Sunday, June 12, 2011
Longing for the Mother Tongue by Joseph Farley, March Street Press, Greensboro NC, 2010.
Review by Carol Hamilton
On my first read-through of LONGING FOR THE MOTHER TONGUE, I experienced the satisfaction felt when I hear another articulate feelings I have had. Joseph Farley, longtime editor of AXE FACTORY, has released this slim volume of 16 poems with March Street Press. In it, he has found a graceful and deeply felt way to express his reactions to life's disorienting changes.
These poems will speak especially to those who have lived in two worlds. The author writes of living inside his past ( home, native tongue, a known self and comfort) while living a new life with its excitement, exoticism, freshness, but also with its frustrations and even incomprehensibility.
The first poem of this series is a simple love poem which works to set up the contrasting realities the poems explore. The poem speaks of black and white photographs of the beloved from an earlier era seen against the
full-color, flesh and blood, aging but present reality. The two images are held together by love, but in a tension that struggles to understand how these two realities are truly one.
From this universal emotion, so clearly and simply evoked, Farley moves into his theme in the next poem, "Welcome to Ji'an." Complex events and backgrounds are shared in this narrative piece presented with Oriental understatement and slender line breaks to create an Eastern feel to the pages. The ex-pat tells of being saved, while trying to save his own son, by Lao Wai Po, great grandmother of 90 years, while being attacked by a gang of construction workers angry at his:
among a sea
of black hair.
The author comes away from the encounter feeling he must be very ugly to cause this violent anger, though he knows he has done nothing wrong. Still, he found:
I stayed away
for the rest of my stay
what I might find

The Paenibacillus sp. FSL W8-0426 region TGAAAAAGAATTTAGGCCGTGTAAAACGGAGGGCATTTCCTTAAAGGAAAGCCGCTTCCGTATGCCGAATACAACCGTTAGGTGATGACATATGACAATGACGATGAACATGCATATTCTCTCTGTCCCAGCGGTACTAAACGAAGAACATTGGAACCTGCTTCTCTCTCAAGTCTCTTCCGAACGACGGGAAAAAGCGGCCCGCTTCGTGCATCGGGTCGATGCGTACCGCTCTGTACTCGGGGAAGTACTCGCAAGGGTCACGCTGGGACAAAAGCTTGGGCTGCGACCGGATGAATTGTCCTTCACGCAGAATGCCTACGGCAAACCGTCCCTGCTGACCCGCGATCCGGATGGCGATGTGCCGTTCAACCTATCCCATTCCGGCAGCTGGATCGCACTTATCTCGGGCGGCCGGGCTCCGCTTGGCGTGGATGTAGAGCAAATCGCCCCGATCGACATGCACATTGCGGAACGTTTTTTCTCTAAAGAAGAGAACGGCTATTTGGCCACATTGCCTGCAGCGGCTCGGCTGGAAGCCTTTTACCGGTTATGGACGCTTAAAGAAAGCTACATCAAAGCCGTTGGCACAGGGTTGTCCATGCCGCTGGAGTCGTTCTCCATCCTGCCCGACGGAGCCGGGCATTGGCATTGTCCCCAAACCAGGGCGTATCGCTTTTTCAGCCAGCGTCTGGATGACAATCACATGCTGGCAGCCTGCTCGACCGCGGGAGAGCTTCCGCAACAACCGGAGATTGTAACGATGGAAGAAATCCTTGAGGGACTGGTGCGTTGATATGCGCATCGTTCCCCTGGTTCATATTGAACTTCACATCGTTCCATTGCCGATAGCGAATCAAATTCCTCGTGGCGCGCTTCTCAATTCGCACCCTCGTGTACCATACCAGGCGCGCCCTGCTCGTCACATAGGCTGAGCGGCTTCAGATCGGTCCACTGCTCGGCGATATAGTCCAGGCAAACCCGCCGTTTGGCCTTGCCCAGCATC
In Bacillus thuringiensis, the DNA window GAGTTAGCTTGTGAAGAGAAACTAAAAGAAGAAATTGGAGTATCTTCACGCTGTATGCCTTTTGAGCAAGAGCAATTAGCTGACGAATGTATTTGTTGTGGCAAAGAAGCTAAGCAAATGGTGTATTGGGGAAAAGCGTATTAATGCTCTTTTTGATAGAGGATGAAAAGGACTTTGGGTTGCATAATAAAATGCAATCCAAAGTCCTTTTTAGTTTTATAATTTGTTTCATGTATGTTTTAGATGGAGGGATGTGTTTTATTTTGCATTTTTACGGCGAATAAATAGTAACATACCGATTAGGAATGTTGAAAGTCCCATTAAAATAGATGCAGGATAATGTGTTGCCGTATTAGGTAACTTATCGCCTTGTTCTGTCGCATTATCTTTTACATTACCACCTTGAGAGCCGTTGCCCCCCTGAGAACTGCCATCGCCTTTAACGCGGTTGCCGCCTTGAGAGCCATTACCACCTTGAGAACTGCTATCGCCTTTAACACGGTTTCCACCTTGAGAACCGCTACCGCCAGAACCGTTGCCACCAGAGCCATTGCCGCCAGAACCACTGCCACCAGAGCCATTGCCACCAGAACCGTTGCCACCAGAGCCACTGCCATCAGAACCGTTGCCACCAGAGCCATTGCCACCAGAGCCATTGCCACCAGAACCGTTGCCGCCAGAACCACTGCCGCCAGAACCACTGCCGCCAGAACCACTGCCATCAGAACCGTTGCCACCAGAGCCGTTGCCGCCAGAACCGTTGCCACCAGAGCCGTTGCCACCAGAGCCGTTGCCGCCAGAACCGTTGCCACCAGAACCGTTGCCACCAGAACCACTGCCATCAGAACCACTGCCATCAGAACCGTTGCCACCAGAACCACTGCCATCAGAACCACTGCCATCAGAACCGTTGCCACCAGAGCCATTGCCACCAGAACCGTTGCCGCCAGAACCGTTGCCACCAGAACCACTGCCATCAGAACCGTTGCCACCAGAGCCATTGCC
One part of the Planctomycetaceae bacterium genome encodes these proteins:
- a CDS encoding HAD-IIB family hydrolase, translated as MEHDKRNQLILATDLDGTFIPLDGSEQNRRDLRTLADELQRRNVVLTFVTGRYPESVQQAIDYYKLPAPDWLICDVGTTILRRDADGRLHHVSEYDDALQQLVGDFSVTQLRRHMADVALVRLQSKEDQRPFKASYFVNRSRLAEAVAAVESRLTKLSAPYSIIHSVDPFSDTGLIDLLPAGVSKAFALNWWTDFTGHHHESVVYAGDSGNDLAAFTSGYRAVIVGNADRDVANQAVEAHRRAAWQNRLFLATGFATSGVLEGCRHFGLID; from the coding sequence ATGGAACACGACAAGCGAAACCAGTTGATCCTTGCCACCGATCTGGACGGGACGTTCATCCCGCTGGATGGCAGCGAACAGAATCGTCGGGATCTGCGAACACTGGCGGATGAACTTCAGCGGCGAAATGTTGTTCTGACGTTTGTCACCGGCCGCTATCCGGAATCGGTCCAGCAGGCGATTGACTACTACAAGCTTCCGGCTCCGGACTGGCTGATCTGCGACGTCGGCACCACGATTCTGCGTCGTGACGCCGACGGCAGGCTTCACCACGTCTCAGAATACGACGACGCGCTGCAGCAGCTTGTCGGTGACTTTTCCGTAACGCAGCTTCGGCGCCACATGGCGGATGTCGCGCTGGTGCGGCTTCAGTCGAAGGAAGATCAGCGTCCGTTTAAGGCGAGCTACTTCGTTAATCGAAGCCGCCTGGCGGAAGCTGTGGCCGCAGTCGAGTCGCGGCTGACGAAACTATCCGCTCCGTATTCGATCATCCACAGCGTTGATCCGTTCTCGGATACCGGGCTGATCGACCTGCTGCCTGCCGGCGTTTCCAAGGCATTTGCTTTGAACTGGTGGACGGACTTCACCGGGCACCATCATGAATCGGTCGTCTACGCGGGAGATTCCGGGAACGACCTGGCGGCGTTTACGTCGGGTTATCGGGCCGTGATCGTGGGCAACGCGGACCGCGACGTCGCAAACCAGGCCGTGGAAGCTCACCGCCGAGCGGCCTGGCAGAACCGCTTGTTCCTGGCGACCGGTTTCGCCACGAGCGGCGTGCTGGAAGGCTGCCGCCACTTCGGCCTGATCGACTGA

looking back at me.
Farley's title poem, "Longing for the Mother Tongue," expresses the yearning the ex-pat feels for the comfort and the rhythms of one's language heard in the womb, the quicksilver understandings so little appreciated until its facile use is of no use:
to the locals,
they cannot understand
The story becomes even more difficult when he comes to realize that even those closest in this new world, new family, have no understanding of his own beliefs. There is not a world view that can be truly shared. This difficult truth is forced to the surface with the events of Tieneman Square.
In "The Eye of the Beholder" the author realizes how time changes even the common threads of youthful desire for freedom:
Money makes things good,
or so it seems,
and history is a dusty book
sitting on a shelf.
In the end, one understands that there will never be an ideal understanding between different worlds. The father tries to help the son understand the importance of night soil, despite his own disgust.
The child of such unions is the one who finally melds the two worlds, as expressed in the short piece, "East Meets West." But then the same muddling of tongues takes place again, this time between the generations,
which have once again come together from different worlds.
These poems, Oriental in their simplicity and understatement, but full of Western sentiment, express a confusion and near despair which is somehow redeemed by love: love for the old life, love for the new life, and a deep love for the people and places never fully understood. This collection confronts us with our human condition. Farley's work is a sweet way to swallow this bitter pill.
***Carol Hamilton is a writer and storyteller born in Enid, Oklahoma and graduated from Midwest City High School. She has a BS degree from Phillips University and an MA in English from the University of Central Oklahoma. She lived in Connecticut, Scotland, New York, West Virginia, Ohio, and Indiana before returning to Oklahoma. She taught elementary school in North Haven, Connecticut, Indianapolis Indiana, and Tinker Elementary on Tinker AFB and helped develop and teach for the last 12 years of her public school career in the elementary gifted school for Mid-Del Schools, the Academic Center for Enrichment. She was Teacher of the Year for Mid-Del Schools in 1982.
She taught in the English Department of Rose State College for 10 years and 7 years on the graduate faculty of the Creative Studies Division of the English Department for the University of Central Oklahoma. She has also taught Spanish, astronomy, and creative writing in continuing education programs for Rose State College, Oasis, the Vo-Tech System, and other programs. She translates for an Oklahoma City health clinic for women and children and often goes as a translator for medical teams working in Third World countries. She received a Distinguished Alumni Award from the University of Central Oklahoma for 2007.